However, perhaps a more fundamental question is whether surgery can be omitted and replaced by primary endocrine therapy. In a Cochrane review examining studies comparing surgery with or without adjuvant tamoxifen and primary endocrine therapy with tamoxifen alone, there was no significant difference in overall survival, but tamoxifen alone was inferior to surgery in terms of local disease control (Hind et al, 2007). Studies in this review recruited women of 70 years or over who were fit and well, and in some studies patients were not selected for ER status. The average period of cancer control before progression was 18 to 24 months. Therefore the survival of very old and frail patients with confirmed ER-positive disease is unlikely to be adversely affected by the decision to avoid primary surgery. Subsequently, the question has arisen as to whether aromatase inhibitors, which have proven slightly superior to tamoxifen in both the metastatic and adjuvant settings, may be a more appropriate alternative to surgery. It was planned to address this prospectively in the ESTEEM (endocrine ± surgical therapy for elderly women with mammary cancer) trial. ESTEEM was a large United Kingdom trial that aimed to recruit 1200 patients aged 75 years or over with primary operable oestrogen-receptor (ER)-positive breast cancer, and randomise them to receive primary endocrine therapy with anastrozole or surgery plus adjuvant anastrozole. A key component of this trial was the inclusion of frail patients who could undergo surgery under local anaesthetic and the extensive use of geriatric assessments, including measurements of co-morbidities, cognitive function and functional status, in order to characterise better those who might benefit. Unfortunately, ESTEEM closed early owing to slow recruitment. The early closure of ESTEEM and other studies in this population of patients (see below) demonstrates the challenges associated with non-blinded studies, with major differences between the groups and a direct comparison of the approaches is not likely to be forthcoming.

At present, the optimal approach is to use standard surgical approaches including SNB for all patients with estimated survivals of at least several years. However, primary endocrine therapy is a reasonable alternative for patients with a limited life expectancy (<2–3 years) due to multiple co-morbidities or extreme old age.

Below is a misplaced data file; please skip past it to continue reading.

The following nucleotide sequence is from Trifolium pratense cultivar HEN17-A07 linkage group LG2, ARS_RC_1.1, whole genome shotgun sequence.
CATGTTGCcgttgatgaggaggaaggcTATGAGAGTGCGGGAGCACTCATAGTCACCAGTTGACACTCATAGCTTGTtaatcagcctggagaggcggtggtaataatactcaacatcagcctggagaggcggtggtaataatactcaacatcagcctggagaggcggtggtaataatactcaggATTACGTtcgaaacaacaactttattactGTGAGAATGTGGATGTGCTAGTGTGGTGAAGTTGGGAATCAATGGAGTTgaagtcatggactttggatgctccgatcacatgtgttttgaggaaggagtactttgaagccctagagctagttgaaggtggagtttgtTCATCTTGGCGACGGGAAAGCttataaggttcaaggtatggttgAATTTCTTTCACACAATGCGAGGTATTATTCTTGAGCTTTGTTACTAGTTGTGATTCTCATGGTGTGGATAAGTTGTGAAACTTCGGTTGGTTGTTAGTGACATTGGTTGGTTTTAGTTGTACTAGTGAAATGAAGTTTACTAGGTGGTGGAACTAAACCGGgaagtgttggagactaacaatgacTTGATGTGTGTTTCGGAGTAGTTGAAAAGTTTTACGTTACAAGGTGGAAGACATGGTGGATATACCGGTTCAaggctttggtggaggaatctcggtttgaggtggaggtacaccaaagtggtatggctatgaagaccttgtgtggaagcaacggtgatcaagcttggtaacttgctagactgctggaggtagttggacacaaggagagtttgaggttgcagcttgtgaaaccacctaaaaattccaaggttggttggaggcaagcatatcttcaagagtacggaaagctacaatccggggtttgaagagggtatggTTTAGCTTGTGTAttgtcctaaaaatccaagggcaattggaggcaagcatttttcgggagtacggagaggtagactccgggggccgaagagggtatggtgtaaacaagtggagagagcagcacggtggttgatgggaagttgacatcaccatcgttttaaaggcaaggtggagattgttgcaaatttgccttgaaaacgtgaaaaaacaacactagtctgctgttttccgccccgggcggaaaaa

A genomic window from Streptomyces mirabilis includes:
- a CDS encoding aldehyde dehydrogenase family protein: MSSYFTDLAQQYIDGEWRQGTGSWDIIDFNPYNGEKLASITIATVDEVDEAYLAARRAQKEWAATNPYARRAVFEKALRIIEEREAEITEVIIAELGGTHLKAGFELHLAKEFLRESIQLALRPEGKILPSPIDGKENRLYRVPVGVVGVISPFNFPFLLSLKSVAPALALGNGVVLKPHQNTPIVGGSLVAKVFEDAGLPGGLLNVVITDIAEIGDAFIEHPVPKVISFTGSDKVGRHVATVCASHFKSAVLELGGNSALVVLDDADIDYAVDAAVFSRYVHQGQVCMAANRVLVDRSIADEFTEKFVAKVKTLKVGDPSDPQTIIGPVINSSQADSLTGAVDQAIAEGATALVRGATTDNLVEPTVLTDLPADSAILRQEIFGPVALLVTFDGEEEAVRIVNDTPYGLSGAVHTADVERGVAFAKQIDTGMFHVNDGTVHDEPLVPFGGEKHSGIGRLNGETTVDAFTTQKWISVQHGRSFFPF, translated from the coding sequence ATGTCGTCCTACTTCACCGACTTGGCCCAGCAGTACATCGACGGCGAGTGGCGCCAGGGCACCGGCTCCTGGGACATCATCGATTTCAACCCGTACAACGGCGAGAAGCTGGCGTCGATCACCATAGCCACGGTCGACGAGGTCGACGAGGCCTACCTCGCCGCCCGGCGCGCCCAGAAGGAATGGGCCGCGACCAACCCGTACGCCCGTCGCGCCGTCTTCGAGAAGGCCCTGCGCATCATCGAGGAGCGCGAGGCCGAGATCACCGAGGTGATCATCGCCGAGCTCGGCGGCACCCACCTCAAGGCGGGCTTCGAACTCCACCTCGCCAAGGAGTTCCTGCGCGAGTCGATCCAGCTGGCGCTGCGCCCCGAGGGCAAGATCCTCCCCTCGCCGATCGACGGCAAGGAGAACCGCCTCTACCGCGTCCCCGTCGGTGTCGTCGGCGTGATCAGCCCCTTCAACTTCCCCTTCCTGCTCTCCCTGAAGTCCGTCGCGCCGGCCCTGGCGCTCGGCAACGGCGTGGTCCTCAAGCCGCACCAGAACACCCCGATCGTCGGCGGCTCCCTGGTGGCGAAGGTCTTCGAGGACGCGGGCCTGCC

Adjuvant radiotherapy

Adjuvant radiotherapy is the current standard of care for patients with early breast cancer following breast-conserving surgery, and in patients with a high risk of local recurrence following mastectomy. According to the Oxford overview analysis: in women undergoing breast-conserving surgery, 5-year local recurrence risks were 7 vs 26% (2P<0.00001) and a 15-year breast cancer mortality risks 30.5 vs 35.9% (2P=0.0002), in those who underwent radiotherapy following surgery compared with those undergoing surgery alone (EBCTCG, 2005a). Radiotherapy following breast-conserving surgery was associated with similar proportional reductions in local recurrence across all age groups. However, the absolute benefits of treatment were lower in older patients as their overall risk of local recurrence was less (absolute reductions in 5-year local recurrence risk for post-BCS radiotherapy: 22, 16, 12 and 11% for those aged <50, 50–59, 60–69 and greater than or equal to70 years, respectively; test for trend in absolute benefits 2P=0·00002). There was, however, also an excess of non-breast cancer mortality in women undergoing radiotherapy, largely from heart disease (rate ratio 1.27, 2P=0.0001) and lung cancer (rate ratio 1.78, 2P=0.0004). It seems likely that these risks are lower with more modern radiotherapy techniques, although older patients probably remain those at greatest risk.

One important large randomised trial has directly addressed the role of adjuvant radiotherapy following breast-conserving surgery in older women (Hughes et al, 2010). In this study women aged 70 years or more with T1 N0 hormone receptor-positive breast cancers who had undergone breast-conserving surgery and were being treated with tamoxifen, were randomised to receive radiotherapy or not. At the most recent update (at a median follow up of 10.5 years), the rate of local or regional recurrence was 9% in those treated with tamoxifen alone, and 2% in those who also received radiotherapy (P<0.001). There were no significant differences between the two groups in overall survival.

Aromatase inhibitors have a favourable impact on local recurrence when compared with tamoxifen (ATAC Trialists, 2008). Taken together with recent trends for falling local recurrence rates, these factors are likely to further reduce the already low local recurrence rates seen in older patients, and may mean that the absolute benefits of radiotherapy in this population in the future will be smaller still. The PRIME II (post-operative radiotherapy in minimum-risk elderly phase II) trial has recruited women aged 65 or over with low-risk breast cancer (less than or equal to3cm, grade I or II, node negative and hormone-receptor positive), treated by breast-conserving surgery and adjuvant endocrine therapy (Kunkler, 2004). Patients were randomised to receive post-operative breast radiotherapy or no radiotherapy, and the trial was designed to detect a difference in local recurrence rates of at least 5%. The trial completed recruitment in November 2009 and the results were awaited.